In the third chapter, the author advises people to commit to mastering others’ names. Forgetting an individual’s name can indicate to them that they are unimportant. Ways in which an individual can memorize names include asking for spelling for uncommon ones, repeating the name severally while talking, writing the name down and visualizing it, and associating the name with the individual’s general appearance.
The fourth chapter explores more on becoming an effective conversationalist through being an effective listener and motivating others. The book notes that becoming a good listener requires the speaker to maintain eye contact with listeners and give them undivided attention. Good conventionalists, in this case, listen carefully, avoid interrupting others, maintain eye contact, and offer honest praise to listeners instead of criticism.
The next chapter focuses on how to make oneself interesting by letting others speak about themselves. Carnegie also shares tips on how to make oneself interesting including showing others genuine admiration and appreciating them without hidden motives. Doing such opens the door for many friends and happiness. The main lesson of this chapter is that everyone wants to feel happy and appreciated.
Part 3: How to Win People to Your Way of Thinking
In this part, the author explores more on arguments. According to his philosophy, when one loses an argument against someone, you lose it, and when you win an argument, you still lose it. Winning an argument against another makes them feel lesser. Such may also hurt their ego. The best way given in this chapter to win an argument is by avoiding it. Some tips can be used to avoid disagreements, including welcoming them which offers a great opportunity to correct them. Other strategies include being honest, controlling temper, and examining the areas of agreement in a disagreement.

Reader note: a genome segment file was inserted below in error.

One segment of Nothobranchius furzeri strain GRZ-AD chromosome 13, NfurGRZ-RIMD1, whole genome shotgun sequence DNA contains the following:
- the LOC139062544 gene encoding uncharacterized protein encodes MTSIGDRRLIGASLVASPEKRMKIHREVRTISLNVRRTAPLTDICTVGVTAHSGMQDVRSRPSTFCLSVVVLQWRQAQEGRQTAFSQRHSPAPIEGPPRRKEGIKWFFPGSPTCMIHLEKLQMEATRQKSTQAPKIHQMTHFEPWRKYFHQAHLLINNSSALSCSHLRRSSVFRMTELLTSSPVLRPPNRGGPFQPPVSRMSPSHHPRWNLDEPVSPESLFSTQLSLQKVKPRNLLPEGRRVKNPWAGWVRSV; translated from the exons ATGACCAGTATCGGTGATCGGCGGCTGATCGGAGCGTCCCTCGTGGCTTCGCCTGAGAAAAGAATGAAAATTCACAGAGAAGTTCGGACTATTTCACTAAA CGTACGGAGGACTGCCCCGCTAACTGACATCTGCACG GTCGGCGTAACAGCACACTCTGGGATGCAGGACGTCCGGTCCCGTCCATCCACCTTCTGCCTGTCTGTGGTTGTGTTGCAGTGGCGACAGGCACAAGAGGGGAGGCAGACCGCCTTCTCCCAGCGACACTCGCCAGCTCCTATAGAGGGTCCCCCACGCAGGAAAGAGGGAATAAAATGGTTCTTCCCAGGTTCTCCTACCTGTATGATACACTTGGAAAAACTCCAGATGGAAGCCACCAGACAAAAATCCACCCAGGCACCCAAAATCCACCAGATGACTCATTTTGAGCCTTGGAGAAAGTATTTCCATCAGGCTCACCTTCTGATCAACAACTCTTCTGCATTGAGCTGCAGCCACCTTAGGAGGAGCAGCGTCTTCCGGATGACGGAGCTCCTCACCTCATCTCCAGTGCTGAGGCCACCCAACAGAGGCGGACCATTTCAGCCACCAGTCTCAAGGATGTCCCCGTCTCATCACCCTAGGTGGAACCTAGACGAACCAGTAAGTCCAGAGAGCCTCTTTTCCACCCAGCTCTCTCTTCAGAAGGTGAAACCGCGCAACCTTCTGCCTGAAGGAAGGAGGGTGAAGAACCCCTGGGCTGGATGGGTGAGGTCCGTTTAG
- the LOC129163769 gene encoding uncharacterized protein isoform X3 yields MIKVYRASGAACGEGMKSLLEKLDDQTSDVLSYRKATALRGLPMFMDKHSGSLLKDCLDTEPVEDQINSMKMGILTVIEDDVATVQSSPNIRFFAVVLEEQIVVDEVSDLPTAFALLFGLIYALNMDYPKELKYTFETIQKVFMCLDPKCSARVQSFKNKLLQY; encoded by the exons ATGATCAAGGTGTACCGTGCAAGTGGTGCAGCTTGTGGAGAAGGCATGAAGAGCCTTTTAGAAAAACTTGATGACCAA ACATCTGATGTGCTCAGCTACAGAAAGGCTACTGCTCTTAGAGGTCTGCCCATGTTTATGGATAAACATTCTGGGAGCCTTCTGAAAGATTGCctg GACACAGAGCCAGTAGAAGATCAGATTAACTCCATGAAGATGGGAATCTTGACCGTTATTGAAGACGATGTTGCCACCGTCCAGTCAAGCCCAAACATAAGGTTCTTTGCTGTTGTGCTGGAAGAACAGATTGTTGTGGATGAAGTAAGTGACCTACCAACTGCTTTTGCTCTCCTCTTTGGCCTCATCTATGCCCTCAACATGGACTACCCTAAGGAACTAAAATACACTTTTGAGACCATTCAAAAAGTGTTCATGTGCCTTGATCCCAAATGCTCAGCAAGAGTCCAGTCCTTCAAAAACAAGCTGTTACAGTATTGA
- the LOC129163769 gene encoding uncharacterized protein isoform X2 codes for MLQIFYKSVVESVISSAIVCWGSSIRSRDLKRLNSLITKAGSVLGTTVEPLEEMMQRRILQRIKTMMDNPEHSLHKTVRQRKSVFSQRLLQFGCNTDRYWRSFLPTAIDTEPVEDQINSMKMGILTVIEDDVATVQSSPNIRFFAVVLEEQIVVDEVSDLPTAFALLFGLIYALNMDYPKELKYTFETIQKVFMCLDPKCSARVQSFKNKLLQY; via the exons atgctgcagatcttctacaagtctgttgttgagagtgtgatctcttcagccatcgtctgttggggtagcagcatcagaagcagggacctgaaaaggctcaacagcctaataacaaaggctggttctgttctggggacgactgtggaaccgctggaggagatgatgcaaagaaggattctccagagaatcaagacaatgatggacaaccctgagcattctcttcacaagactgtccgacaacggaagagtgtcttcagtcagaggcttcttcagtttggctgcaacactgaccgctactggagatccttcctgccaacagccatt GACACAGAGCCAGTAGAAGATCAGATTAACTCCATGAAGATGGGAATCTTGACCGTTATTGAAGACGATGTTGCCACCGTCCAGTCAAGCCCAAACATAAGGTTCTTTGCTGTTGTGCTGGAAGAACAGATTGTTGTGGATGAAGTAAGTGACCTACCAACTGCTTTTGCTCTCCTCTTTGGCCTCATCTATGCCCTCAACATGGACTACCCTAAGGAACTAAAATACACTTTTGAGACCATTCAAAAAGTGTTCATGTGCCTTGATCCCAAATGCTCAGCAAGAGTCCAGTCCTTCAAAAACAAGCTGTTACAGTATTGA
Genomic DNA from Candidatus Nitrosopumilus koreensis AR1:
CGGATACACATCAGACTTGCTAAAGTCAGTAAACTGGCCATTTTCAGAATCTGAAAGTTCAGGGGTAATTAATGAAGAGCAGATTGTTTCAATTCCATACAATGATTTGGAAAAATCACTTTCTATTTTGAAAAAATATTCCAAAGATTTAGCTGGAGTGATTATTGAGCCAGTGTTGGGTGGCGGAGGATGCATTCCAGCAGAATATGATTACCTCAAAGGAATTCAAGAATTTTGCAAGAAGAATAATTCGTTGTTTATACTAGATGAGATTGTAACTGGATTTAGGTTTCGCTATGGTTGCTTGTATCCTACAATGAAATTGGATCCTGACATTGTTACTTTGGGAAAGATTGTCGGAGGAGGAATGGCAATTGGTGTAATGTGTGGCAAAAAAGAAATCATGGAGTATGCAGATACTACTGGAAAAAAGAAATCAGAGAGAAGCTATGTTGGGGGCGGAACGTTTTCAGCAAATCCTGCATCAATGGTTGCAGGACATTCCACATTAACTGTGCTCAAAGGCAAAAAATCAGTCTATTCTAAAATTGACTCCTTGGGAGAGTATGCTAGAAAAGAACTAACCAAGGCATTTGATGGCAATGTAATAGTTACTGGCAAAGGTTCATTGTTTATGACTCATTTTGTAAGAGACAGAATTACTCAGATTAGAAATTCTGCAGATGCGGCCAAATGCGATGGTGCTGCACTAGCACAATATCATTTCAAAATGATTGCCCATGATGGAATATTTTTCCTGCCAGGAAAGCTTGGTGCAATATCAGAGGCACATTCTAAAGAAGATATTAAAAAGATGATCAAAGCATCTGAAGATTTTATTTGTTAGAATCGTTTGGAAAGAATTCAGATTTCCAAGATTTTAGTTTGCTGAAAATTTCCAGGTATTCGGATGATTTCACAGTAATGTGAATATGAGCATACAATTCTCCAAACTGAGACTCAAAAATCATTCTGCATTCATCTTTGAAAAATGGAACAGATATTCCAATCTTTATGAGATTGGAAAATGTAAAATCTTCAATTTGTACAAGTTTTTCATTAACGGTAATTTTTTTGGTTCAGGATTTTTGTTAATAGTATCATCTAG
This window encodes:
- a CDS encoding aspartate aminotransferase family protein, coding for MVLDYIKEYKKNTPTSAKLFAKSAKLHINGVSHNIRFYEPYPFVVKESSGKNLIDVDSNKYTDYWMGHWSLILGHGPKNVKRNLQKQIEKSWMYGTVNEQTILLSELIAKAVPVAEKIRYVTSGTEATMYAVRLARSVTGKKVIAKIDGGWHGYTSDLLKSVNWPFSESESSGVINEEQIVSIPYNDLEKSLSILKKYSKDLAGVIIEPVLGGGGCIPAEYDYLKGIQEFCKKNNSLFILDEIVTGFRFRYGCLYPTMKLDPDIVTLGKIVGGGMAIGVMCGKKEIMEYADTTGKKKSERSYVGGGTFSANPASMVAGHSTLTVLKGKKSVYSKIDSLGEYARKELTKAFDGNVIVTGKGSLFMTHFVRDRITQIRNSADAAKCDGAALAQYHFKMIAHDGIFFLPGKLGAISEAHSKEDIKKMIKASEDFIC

Which is the best strategy to make enemies? In chapter two of part three, the author offers the key strategy of making enemies which is telling them they are wrong. Telling an individual they are wrong feels like an attack. The next principle discussed in this part includes admitting wrongs and correcting them instantly. Admitting mistakes elicits compassion and understanding, which contributes to a good relationship.
In chapter four, the author talks about handling uncomfortable conversations with an opponent. The first step towards such is being friendly through using a friendly tone, being sincere, and looking for common ground.
What are the safety valves when handling complaints? According to Carnegie, letting the aggrieved party do the great value of talking is wisdom. Unfortunately, people do the opposite. This book recommends letting the aggrieved individual do much of the talking, and the other party should listen attentively.
Nowadays, the key to human relations is knowing that the other party might be incorrect but unaware. As an effective speaker, being compassionate and sympathetic to others’ ideas is key rather than forcing ideas on others during a conversation. Carnegie offers a magical phrase that can stop every argument; “I don’t blame you at all for feeling the way you do. If I were you, I would undoubtedly feel the same way?”